Bhuvanatraya, Bhuvana-traya: 7 definitions
Bhuvanatraya means something in Hinduism, Sanskrit. If you want to know the exact meaning, history, etymology or English translation of this term then check out the descriptions on this page. Add your comment or reference to a book if you want to contribute to this summary article.
Shaktism (Shakta philosophy)Source: Google Books: Manthanabhairavatantram
Bhuvanatraya (भुवनत्रय) refers to the “three worlds”, according to the Manthānabhairavatantra, a vast sprawling work that belongs to a corpus of Tantric texts concerned with the worship of the goddess Kubjikā.—Accordingly, “The Khañjinīmata consisting of 1,000 million (verses) [i.e., śatakoṭi] has been uttered . In this way, Śāmbhavīśakti that has no end has become infinite. Śāmbhava, Śākta, and Āṇava have come about by her impulse. She abides (thus) in the three worlds [i.e., bhuvanatraya] as will, knowledge and action. Bhairava, tranquil and free of defects, resides above Meru. He is rich with the jewels of countless qualities and is encompassed by millions of Rudras”.
Shakta (शाक्त, śākta) or Shaktism (śāktism) represents a tradition of Hinduism where the Goddess (Devi) is revered and worshipped. Shakta literature includes a range of scriptures, including various Agamas and Tantras, although its roots may be traced back to the Vedas.
Purana and Itihasa (epic history)Source: archive.org: Shiva Purana - English Translation
Bhuvanatraya (भुवनत्रय) [=Tribhuvana?] refers to the “three worlds”, according to the Śivapurāṇa 2.3.5.—Accordingly, as Menā said to Goddess Śivā (i.e., Umā/Durgā):—“O Śivā, Hail, Hail! O great goddess, If you consider me worthy of a boon, I shall choose one. O mother of the universe, at first let me have a hundred sons endowed with longevity, heroism, prosperity and accomplishments. After that let me have a daughter of comely features and good qualities who will delight both the families and who will be revered by the three worlds [i.e., bhuvanatraya-pūjitā]. O Śivā, be my daughter for fulfilling the needs of the gods. O Goddess, be Rudra’s wife and indulge in divine sports with the lord”.
The Purana (पुराण, purāṇas) refers to Sanskrit literature preserving ancient India’s vast cultural history, including historical legends, religious ceremonies, various arts and sciences. The eighteen mahapuranas total over 400,000 shlokas (metrical couplets) and date to at least several centuries BCE.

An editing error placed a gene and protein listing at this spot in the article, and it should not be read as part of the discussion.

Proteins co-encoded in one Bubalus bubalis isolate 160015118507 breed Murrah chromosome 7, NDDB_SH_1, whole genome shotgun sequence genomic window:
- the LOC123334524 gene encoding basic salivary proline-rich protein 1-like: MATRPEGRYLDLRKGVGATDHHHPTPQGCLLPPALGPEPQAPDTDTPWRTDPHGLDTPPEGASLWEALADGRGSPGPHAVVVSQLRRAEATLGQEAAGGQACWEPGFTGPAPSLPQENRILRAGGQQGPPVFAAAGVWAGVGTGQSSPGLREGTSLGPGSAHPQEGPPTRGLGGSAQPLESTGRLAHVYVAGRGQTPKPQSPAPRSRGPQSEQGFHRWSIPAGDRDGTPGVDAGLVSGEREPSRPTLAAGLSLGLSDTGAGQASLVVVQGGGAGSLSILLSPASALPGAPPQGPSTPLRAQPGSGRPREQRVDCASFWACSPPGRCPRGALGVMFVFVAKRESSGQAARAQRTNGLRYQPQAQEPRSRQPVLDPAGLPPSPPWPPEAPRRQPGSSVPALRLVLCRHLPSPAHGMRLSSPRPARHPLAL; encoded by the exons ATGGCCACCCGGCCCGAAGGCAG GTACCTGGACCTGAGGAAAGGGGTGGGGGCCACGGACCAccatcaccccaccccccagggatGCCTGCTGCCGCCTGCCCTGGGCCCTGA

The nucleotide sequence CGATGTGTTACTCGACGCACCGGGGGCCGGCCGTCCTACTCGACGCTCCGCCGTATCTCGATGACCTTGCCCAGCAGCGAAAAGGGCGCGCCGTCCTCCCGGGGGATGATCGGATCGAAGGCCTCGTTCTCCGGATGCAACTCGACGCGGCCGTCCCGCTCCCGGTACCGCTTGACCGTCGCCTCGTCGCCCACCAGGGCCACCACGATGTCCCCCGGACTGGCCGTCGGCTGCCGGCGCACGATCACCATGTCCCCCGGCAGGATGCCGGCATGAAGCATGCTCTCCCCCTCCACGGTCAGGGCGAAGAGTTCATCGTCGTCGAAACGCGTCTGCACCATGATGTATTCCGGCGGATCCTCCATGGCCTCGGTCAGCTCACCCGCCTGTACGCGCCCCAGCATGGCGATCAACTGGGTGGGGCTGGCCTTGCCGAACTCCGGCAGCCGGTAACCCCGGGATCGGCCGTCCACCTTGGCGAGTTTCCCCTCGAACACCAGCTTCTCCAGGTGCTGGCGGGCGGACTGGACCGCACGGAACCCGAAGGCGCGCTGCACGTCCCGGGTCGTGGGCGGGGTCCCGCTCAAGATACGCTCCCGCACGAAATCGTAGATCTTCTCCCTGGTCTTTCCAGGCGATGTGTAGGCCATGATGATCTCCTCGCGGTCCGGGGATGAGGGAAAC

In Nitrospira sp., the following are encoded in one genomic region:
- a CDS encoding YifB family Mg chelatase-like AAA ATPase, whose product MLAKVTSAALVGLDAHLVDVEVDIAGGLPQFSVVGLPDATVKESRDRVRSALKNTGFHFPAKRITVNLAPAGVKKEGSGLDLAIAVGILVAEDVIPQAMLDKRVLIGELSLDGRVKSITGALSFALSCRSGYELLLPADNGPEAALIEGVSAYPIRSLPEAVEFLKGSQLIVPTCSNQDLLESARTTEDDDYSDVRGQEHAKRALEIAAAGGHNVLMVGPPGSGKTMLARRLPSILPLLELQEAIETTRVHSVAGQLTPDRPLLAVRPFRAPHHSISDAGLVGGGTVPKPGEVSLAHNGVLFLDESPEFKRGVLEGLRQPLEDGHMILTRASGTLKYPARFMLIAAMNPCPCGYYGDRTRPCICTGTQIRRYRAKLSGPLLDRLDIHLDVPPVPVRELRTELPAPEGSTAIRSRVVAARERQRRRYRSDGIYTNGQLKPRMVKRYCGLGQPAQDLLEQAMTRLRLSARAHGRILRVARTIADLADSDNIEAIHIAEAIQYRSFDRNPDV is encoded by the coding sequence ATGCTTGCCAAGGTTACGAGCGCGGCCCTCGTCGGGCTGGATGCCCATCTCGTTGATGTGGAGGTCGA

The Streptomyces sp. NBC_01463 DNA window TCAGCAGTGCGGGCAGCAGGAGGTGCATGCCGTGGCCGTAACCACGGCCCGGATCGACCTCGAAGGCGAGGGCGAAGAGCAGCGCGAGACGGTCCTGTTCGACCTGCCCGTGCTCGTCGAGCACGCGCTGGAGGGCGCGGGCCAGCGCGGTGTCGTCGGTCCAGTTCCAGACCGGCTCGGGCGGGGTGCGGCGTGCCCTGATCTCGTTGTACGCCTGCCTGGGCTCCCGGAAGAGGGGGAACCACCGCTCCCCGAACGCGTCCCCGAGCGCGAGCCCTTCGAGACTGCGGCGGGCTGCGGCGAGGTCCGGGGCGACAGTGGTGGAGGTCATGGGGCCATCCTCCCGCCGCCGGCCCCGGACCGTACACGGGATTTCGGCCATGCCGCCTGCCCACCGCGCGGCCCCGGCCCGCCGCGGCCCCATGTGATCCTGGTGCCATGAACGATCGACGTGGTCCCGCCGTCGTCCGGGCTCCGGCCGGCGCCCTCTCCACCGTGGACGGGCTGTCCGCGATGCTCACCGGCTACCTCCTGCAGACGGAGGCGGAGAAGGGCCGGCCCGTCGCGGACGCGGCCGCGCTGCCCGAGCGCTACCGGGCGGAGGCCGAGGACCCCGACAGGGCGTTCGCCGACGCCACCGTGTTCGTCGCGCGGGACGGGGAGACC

Languages of India and abroad
Sanskrit dictionarySource: DDSA: The practical Sanskrit-English dictionary
Bhuvanatraya (भुवनत्रय).—the three worlds (the earth, atmosphere, and heaven; or heaven, earth, and lower regions).
Derivable forms: bhuvanatrayam (भुवनत्रयम्).
Bhuvanatraya is a Sanskrit compound consisting of the terms bhuvana and traya (त्रय).Source: Cologne Digital Sanskrit Dictionaries: Shabda-Sagara Sanskrit-English Dictionary
(-yaṃ) The three worlds: heaven, atmosphere and earth. E. bhuvana, traya triad.Source: Cologne Digital Sanskrit Dictionaries: Cappeller Sanskrit-English Dictionary
Bhuvanatraya (भुवनत्रय).—[neuter] the three worlds (heaven, atmosphere & earth).Source: Cologne Digital Sanskrit Dictionaries: Monier-Williams Sanskrit-English Dictionary
Bhuvanatraya (भुवनत्रय):—[=bhuvana-traya] [from bhuvana > bhū] n. the three w° (heaven, atmosphere, and earth), [Śakuntalā]Source: Cologne Digital Sanskrit Dictionaries: Yates Sanskrit-English Dictionary
Bhuvanatraya (भुवनत्रय):—[bhuvana-traya] (yaṃ) 1. n. The three worlds.
Sanskrit, also spelled संस्कृतम् (saṃskṛtam), is an ancient language of India commonly seen as the grandmother of the Indo-European language family (even English!). Closely allied with Prakrit and Pali, Sanskrit is more exhaustive in both grammar and terms and has the most extensive collection of literature in the world, greatly surpassing its sister-languages Greek and Latin.
See also (Relevant definitions)
Search found 3 books and stories containing Bhuvanatraya, Bhuvana-traya; (plurals include: Bhuvanatrayas, trayas). You can also click to the full overview containing English textual excerpts. Below are direct links for the most relevant articles:
Brihad Bhagavatamrita (commentary) (by Śrī Śrīmad Bhaktivedānta Nārāyana Gosvāmī Mahārāja)
Vastu-shastra (5): Temple Architecture (by D. N. Shukla)
A Dictionary Of Chinese Buddhist Terms (by William Edward Soothill)